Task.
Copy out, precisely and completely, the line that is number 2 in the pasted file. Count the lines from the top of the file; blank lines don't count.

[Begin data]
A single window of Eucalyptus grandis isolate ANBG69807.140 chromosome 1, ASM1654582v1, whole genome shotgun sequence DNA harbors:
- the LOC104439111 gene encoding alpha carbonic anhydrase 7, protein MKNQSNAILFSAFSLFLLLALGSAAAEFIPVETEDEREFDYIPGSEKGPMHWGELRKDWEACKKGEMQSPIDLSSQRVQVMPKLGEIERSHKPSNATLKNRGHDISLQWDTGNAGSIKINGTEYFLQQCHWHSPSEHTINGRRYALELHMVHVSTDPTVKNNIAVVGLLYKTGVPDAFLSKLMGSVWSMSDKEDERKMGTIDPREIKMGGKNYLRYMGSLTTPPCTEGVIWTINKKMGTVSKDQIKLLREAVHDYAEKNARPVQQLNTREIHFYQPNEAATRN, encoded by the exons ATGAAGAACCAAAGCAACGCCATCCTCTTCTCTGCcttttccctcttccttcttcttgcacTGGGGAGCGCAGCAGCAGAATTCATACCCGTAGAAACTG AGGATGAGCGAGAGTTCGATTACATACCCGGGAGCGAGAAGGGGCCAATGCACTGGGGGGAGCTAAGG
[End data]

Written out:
- the LOC104439111 gene encoding alpha carbonic anhydrase 7, protein MKNQSNAILFSAFSLFLLLALGSAAAEFIPVETEDEREFDYIPGSEKGPMHWGELRKDWEACKKGEMQSPIDLSSQRVQVMPKLGEIERSHKPSNATLKNRGHDISLQWDTGNAGSIKINGTEYFLQQCHWHSPSEHTINGRRYALELHMVHVSTDPTVKNNIAVVGLLYKTGVPDAFLSKLMGSVWSMSDKEDERKMGTIDPREIKMGGKNYLRYMGSLTTPPCTEGVIWTINKKMGTVSKDQIKLLREAVHDYAEKNARPVQQLNTREIHFYQPNEAATRN, encoded by the exons ATGAAGAACCAAAGCAACGCCATCCTCTTCTCTGCcttttccctcttccttcttcttgcacTGGGGAGCGCAGCAGCAGAATTCATACCCGTAGAAACTG AGGATGAGCGAGAGTTCGATTACATACCCGGGAGCGAGAAGGGGCCAATGCACTGGGGGGAGCTAAGG